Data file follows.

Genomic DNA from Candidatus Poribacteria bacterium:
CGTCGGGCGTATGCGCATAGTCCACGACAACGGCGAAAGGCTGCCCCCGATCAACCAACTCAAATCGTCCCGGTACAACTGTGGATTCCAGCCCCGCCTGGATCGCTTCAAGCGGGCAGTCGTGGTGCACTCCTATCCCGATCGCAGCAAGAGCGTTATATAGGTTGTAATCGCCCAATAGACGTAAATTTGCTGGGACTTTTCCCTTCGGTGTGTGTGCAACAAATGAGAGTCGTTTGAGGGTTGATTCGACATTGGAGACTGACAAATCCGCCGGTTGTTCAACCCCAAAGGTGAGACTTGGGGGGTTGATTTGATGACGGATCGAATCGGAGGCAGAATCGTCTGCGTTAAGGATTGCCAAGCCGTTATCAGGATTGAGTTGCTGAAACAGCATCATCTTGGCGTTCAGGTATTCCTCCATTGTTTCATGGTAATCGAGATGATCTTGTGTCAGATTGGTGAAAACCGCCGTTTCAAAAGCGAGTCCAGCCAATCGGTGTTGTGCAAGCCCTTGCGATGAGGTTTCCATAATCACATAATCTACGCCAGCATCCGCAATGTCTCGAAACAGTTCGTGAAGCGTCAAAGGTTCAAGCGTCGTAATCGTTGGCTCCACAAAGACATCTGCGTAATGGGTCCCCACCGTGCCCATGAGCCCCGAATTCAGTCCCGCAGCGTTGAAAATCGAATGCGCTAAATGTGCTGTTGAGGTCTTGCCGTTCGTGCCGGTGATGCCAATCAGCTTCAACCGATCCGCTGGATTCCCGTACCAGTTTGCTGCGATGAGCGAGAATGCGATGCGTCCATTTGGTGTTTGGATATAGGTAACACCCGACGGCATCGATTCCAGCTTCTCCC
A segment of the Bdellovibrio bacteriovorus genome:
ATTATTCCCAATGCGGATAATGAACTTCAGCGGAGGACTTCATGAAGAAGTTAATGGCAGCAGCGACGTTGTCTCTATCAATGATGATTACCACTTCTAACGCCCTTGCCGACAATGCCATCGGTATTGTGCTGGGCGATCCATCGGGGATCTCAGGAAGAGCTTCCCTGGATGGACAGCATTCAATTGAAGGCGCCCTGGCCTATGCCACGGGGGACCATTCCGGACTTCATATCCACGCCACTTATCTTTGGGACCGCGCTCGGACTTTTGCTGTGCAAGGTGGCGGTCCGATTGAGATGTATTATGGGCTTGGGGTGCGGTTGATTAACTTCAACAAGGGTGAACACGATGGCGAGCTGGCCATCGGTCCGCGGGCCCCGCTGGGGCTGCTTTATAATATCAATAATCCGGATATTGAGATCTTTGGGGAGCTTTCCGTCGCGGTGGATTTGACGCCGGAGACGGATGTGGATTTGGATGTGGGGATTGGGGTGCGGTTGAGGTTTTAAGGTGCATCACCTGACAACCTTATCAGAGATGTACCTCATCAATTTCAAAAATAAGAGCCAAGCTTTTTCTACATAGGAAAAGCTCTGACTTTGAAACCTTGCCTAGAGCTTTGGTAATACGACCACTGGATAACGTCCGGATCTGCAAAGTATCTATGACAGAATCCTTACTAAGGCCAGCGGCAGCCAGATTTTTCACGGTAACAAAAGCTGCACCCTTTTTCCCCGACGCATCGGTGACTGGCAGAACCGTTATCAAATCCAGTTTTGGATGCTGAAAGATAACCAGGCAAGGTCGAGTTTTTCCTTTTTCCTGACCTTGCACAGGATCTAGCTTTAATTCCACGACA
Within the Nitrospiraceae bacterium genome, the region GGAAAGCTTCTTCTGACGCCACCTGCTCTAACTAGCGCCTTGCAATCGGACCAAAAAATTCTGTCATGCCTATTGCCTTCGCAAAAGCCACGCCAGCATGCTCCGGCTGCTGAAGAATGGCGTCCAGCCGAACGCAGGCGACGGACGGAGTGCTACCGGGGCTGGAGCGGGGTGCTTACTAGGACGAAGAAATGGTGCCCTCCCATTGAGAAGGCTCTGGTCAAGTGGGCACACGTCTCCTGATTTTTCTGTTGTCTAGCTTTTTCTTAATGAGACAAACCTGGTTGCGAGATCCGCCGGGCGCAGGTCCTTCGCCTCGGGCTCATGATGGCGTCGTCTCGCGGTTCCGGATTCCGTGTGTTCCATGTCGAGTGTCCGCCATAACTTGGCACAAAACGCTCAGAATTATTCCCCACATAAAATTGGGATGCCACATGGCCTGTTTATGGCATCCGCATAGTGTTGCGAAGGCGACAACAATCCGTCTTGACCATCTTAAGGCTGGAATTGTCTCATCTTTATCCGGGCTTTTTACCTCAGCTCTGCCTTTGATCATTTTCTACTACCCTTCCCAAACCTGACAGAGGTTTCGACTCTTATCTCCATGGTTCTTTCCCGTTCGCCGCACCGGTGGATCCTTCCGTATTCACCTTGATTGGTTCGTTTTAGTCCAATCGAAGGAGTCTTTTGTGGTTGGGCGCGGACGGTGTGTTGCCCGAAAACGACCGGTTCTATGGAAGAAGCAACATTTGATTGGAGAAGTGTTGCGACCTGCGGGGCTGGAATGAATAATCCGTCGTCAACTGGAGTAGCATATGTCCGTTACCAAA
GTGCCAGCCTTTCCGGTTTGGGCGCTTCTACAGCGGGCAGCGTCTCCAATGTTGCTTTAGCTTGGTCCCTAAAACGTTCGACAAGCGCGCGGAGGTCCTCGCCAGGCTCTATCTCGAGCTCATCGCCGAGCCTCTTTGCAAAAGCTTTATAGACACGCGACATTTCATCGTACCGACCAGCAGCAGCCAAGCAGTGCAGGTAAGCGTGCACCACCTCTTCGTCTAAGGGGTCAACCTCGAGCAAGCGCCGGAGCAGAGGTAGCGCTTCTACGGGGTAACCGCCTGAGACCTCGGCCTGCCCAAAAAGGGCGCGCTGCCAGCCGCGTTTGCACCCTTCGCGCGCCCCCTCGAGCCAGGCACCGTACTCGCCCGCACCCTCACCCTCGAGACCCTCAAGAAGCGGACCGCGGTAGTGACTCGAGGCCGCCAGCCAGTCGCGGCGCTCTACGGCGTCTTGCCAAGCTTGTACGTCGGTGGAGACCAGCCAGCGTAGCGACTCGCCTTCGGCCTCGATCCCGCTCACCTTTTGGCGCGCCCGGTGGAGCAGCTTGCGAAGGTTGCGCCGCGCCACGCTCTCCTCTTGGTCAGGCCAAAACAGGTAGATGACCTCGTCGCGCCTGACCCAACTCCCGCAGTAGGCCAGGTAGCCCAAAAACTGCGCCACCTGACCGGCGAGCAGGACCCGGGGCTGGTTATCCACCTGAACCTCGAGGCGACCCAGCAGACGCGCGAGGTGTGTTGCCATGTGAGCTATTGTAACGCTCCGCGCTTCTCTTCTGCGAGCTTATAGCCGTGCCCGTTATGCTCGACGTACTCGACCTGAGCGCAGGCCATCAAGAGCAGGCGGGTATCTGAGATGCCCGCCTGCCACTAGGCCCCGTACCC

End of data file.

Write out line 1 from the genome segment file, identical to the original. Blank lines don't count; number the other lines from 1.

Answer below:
Genomic DNA from Candidatus Poribacteria bacterium: